T206 White Border Baseball Cards

T206-WagnerBetween 1909 and 1911, the American Tobacco Company issued one of the greatest baseball card sets ever, the T206 White Borders.

Nicknamed The Monster, the T206 series is one of the most complex, challenging and sought-after series to collect. Why? Because the T206 are the Mt. Everest of card collecting.

The set contains 524 or 525 (depending on your point of view, we’ll get to that in a minute) Major and Minor League player cards, five of which are among the most notable trading card rarities.

Any mention of this iconic issue begins and ends with THE most valuable card in the hobby, the Honus Wagner card. Due to Wagner’s objection to his initial inclusion in the set (for either monetary or anti-tobacco reasons), the American Tobacco Company ceased production of the card. (Side note; Wagner’s 1948 Leaf card pictures him as a Pirates coach with one hand holding a pouch of tobacco and the other hand about to pop it into his mouth.) Current estimates suggest that only around 50 of these cards are still in existence.

The other four rarities have their own quirky attributes. The Eddie Plank card is nearly as rare as the Wagner but without the intriguing backstory of the Wagner, it hasn’t achieved the same lofty value. Even rarer than the Wagner is the Joe Doyle N.Y. Nat’l Hands Above Head card. This variation went virtually unnoticed until the 1980s. The card currently fetches in excess of six figures. Bringing up the rear of the standard rarities is the Sherry Magee error card, incorrectly spelled as Magie. Don’t fret, even a poor condition example of the Magie will run five figures.

The last of the T206 rarities is the Ty Cobb Red Portrait card with the Ty Cobb King of the Smoking Tobacco World back. Valued well over $100,000, even in poor condition, fewer than 20 of these are known to exist.

The above five cards are so difficult to obtain, that even veteran collectors consider the 520-card set to be complete without them.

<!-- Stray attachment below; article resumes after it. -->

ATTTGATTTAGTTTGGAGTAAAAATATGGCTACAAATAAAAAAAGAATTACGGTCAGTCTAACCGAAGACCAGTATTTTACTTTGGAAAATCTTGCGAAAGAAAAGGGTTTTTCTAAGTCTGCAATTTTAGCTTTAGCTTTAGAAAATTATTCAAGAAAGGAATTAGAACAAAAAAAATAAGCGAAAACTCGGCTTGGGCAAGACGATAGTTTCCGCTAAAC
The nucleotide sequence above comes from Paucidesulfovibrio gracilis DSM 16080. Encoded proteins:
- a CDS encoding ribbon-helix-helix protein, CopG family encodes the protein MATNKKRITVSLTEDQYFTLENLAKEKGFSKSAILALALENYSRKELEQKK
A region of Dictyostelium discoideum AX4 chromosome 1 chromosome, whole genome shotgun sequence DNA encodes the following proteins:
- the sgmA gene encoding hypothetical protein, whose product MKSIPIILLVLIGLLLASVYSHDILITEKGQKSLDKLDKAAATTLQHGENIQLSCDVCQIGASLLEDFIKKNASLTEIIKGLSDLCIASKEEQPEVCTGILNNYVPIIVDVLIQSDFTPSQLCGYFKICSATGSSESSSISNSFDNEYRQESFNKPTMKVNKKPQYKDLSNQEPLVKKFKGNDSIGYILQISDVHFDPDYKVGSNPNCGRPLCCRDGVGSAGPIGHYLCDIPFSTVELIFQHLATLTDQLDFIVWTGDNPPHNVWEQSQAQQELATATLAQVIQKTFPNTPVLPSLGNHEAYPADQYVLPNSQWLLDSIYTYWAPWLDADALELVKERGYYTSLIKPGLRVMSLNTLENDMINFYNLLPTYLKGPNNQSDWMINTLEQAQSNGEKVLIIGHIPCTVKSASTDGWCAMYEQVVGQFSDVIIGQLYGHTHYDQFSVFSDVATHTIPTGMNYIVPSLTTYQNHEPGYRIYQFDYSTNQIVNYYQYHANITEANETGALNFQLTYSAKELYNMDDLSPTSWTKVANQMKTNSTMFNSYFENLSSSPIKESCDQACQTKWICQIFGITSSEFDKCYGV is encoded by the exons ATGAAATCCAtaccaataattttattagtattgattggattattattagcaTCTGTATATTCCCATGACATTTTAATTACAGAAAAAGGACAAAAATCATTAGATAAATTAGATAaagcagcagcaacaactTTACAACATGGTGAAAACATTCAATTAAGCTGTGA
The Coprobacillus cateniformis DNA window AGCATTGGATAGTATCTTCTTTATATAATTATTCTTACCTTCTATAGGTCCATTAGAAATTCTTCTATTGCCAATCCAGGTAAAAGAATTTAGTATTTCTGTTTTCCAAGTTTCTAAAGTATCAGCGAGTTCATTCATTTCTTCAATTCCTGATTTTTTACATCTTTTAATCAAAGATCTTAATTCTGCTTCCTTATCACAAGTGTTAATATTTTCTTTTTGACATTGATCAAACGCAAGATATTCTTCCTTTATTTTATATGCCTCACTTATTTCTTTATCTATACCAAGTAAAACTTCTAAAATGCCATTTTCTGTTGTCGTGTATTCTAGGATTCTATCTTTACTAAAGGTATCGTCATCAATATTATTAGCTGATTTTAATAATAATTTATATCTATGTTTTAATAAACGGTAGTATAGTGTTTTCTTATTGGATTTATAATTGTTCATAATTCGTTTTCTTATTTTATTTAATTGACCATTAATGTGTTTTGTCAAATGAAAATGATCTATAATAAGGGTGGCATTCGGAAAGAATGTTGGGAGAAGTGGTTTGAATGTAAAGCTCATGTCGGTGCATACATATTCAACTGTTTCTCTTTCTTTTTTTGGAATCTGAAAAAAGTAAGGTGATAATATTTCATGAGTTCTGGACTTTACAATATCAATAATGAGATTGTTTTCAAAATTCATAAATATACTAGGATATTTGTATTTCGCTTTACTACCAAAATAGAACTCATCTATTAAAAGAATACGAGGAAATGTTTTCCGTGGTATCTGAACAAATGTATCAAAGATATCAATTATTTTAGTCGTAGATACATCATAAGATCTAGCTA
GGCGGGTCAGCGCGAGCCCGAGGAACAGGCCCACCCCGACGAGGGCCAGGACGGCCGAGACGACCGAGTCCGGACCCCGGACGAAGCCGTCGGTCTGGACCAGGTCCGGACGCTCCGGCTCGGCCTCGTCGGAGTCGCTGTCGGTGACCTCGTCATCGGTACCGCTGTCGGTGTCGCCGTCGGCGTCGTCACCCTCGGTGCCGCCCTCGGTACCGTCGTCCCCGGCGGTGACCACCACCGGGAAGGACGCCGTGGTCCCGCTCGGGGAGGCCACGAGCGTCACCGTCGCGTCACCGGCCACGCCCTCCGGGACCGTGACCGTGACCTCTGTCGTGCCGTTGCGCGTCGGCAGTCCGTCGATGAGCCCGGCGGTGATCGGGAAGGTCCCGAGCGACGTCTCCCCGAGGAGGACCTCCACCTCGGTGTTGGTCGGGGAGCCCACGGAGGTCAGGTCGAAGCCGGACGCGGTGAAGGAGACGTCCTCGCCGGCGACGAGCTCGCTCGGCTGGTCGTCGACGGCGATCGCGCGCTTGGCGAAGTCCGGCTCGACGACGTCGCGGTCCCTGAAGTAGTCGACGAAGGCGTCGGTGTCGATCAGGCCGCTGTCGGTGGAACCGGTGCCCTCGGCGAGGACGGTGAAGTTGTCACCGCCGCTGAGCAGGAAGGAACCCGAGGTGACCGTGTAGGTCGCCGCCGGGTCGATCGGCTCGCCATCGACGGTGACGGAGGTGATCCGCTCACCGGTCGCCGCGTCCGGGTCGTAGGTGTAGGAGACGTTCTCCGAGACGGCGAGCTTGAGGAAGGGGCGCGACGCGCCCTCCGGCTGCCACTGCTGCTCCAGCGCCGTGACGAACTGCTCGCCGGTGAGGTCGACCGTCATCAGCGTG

So, if you want to conquer Everest, all you have to do is to purchase 520 baseball cards produced from over a century ago? Not so fast.
T206-Brown-LenoxDid I mention that depending on the brand of cigarettes the cards were included with, there are 38 different back varieties in the T206 series? Sorry.

The back varieties range from rare (Lenox, Old Mill, Uzit, Drum, Broad Leaf, Hindu) to somewhat difficult (Carolina Brights, American Beauty, Cycle, Tolstoi, El Principe De Gales, Polar Bear, Sovereign) to very common (Sweet Caporal and Piedmont). Some of the brands even have their own variations including 150, 350 or 460 series backs (Sovereign, Sweet Caporal, Piedmont), Southern League (Old Mill) overprints (Sweet Caporal) and in the case of Lenox (black & brown), Hindu (red & brown) and Old Mill (black), color variations.

So, now with the heavy lifting out of the way, we can focus on the incredible player content of the T206 set. The T206s contain a veritable Who’s Who of early 20th century baseball talent. The set contains an incredible 36 Baseball Hall of Famers: Frank Baker, Jake Beckley, Chief Bender, Roger Bresnahan, Mordecai Brown, Frank Chance, Jack Chesbro, Fred Clarke, Ty Cobb, Eddie Collins, Jimmy Collins, Sam Crawford, George Davis, Hugh Duffy, Johnny Evers, Elmer Flick, Clark Griffith, Miller Huggins, Hugh Jennings, Walter Johnson, Addie Joss, Wee Willie Keeler, Napoleon Lajoie, Christy Mathewson, Joe McGinnity, John McGraw, Eddie Plank, Tris Speaker, Joe Tinker, Rube Waddell, Honus Wagner, Bobby Wallace, Ed Walsh, Zach Wheat, Vic Willis and Cy Young.

T206-JOHNSONThe player selection is even more impressive since the majority of the stars are available in multiple poses. Most of the stars have portraits (typically positioned in front of single pastel colors with sensational aesthetic appeal) as well as action images.

Baseball’s biggest Dead-Ball era star, Ty Cobb, has four different cards; two portrait cards, one in red, one in green along with two action cards, one with the bat on his shoulder and one with the bat off his shoulder. Besides Cobb, only four other players have four or more cards; Hal Chase (five), John McGraw (four) and Joe Tinker (four). Generally, the player portrait cards are more desirable and command more money.

So there you have it, ladies and gentlemen; The Monster.

If you have any T206 baseball cards to sell or any items on our baseball buy list, PLEASE CONTACT Mark Rubin at 914-725-2225 or via email at mark@amerlegends.com. A quick phone call is all it takes to get started.